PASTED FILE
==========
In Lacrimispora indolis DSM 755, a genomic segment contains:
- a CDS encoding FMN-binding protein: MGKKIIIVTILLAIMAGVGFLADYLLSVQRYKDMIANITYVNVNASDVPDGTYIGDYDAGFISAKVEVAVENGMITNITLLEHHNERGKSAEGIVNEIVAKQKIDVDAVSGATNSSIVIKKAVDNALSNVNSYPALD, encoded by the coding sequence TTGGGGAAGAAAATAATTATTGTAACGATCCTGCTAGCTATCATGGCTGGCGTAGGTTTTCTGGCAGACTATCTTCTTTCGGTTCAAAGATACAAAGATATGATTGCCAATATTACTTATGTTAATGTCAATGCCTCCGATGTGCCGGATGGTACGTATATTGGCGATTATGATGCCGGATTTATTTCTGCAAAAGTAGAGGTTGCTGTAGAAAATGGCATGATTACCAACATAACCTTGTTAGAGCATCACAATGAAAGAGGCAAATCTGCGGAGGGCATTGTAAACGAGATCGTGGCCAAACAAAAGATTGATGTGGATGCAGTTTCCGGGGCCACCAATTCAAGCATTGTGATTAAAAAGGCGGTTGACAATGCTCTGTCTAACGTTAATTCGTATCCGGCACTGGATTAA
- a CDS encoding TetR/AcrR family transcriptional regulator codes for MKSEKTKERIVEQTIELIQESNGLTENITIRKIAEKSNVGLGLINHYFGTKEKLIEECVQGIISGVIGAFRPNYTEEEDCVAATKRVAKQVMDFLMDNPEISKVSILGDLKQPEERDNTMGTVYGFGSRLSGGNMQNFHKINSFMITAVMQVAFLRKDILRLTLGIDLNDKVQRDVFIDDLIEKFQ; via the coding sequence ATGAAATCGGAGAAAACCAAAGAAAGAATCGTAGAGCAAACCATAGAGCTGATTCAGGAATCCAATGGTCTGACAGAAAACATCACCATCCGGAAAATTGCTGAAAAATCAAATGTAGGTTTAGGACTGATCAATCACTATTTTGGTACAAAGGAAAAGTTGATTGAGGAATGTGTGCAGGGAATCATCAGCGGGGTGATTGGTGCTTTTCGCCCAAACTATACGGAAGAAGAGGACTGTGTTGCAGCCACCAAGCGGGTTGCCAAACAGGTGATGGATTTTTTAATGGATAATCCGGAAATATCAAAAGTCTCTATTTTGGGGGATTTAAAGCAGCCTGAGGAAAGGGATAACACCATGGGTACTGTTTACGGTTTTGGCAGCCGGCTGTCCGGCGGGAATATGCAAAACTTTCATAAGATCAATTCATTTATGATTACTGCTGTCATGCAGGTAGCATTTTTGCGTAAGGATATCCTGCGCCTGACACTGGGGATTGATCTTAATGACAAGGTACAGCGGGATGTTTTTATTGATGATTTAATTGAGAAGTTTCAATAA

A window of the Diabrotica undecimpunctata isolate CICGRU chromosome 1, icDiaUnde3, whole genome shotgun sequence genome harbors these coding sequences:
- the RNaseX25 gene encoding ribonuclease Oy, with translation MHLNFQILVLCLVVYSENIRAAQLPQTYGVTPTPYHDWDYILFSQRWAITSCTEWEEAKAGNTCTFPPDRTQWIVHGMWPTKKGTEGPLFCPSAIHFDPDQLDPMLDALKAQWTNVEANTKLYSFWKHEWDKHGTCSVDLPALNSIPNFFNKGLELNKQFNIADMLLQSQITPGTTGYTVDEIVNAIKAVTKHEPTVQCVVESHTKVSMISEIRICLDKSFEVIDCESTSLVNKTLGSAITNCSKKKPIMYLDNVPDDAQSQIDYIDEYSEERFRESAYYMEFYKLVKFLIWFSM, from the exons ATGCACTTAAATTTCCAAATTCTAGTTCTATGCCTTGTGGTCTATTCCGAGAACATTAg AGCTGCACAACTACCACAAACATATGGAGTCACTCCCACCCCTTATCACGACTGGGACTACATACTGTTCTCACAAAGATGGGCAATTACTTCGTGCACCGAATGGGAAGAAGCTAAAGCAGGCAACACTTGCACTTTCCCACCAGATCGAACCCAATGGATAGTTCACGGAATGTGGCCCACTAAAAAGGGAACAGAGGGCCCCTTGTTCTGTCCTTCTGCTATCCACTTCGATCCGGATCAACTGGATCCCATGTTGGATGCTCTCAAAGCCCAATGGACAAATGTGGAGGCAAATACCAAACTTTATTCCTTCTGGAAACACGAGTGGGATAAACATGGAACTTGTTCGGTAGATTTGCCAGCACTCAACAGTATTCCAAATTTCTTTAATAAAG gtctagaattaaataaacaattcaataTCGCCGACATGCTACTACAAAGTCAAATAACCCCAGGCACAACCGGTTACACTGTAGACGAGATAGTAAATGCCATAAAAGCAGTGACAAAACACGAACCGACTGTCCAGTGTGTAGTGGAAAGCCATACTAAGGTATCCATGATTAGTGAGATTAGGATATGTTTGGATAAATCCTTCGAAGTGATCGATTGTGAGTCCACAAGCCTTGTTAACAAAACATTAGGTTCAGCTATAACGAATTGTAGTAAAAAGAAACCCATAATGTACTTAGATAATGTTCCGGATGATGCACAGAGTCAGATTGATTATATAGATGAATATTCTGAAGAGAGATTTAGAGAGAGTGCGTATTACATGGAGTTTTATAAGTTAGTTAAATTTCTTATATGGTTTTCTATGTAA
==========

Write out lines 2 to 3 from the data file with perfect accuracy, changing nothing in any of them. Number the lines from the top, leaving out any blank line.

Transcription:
- a CDS encoding FMN-binding protein: MGKKIIIVTILLAIMAGVGFLADYLLSVQRYKDMIANITYVNVNASDVPDGTYIGDYDAGFISAKVEVAVENGMITNITLLEHHNERGKSAEGIVNEIVAKQKIDVDAVSGATNSSIVIKKAVDNALSNVNSYPALD, encoded by the coding sequence TTGGGGAAGAAAATAATTATTGTAACGATCCTGCTAGCTATCATGGCTGGCGTAGGTTTTCTGGCAGACTATCTTCTTTCGGTTCAAAGATACAAAGATATGATTGCCAATATTACTTATGTTAATGTCAATGCCTCCGATGTGCCGGATGGTACGTATATTGGCGATTATGATGCCGGATTTATTTCTGCAAAAGTAGAGGTTGCTGTAGAAAATGGCATGATTACCAACATAACCTTGTTAGAGCATCACAATGAAAGAGGCAAATCTGCGGAGGGCATTGTAAACGAGATCGTGGCCAAACAAAAGATTGATGTGGATGCAGTTTCCGGGGCCACCAATTCAAGCATTGTGATTAAAAAGGCGGTTGACAATGCTCTGTCTAACGTTAATTCGTATCCGGCACTGGATTAA
- a CDS encoding TetR/AcrR family transcriptional regulator codes for MKSEKTKERIVEQTIELIQESNGLTENITIRKIAEKSNVGLGLINHYFGTKEKLIEECVQGIISGVIGAFRPNYTEEEDCVAATKRVAKQVMDFLMDNPEISKVSILGDLKQPEERDNTMGTVYGFGSRLSGGNMQNFHKINSFMITAVMQVAFLRKDILRLTLGIDLNDKVQRDVFIDDLIEKFQ; via the coding sequence ATGAAATCGGAGAAAACCAAAGAAAGAATCGTAGAGCAAACCATAGAGCTGATTCAGGAATCCAATGGTCTGACAGAAAACATCACCATCCGGAAAATTGCTGAAAAATCAAATGTAGGTTTAGGACTGATCAATCACTATTTTGGTACAAAGGAAAAGTTGATTGAGGAATGTGTGCAGGGAATCATCAGCGGGGTGATTGGTGCTTTTCGCCCAAACTATACGGAAGAAGAGGACTGTGTTGCAGCCACCAAGCGGGTTGCCAAACAGGTGATGGATTTTTTAATGGATAATCCGGAAATATCAAAAGTCTCTATTTTGGGGGATTTAAAGCAGCCTGAGGAAAGGGATAACACCATGGGTACTGTTTACGGTTTTGGCAGCCGGCTGTCCGGCGGGAATATGCAAAACTTTCATAAGATCAATTCATTTATGATTACTGCTGTCATGCAGGTAGCATTTTTGCGTAAGGATATCCTGCGCCTGACACTGGGGATTGATCTTAATGACAAGGTACAGCGGGATGTTTTTATTGATGATTTAATTGAGAAGTTTCAATAA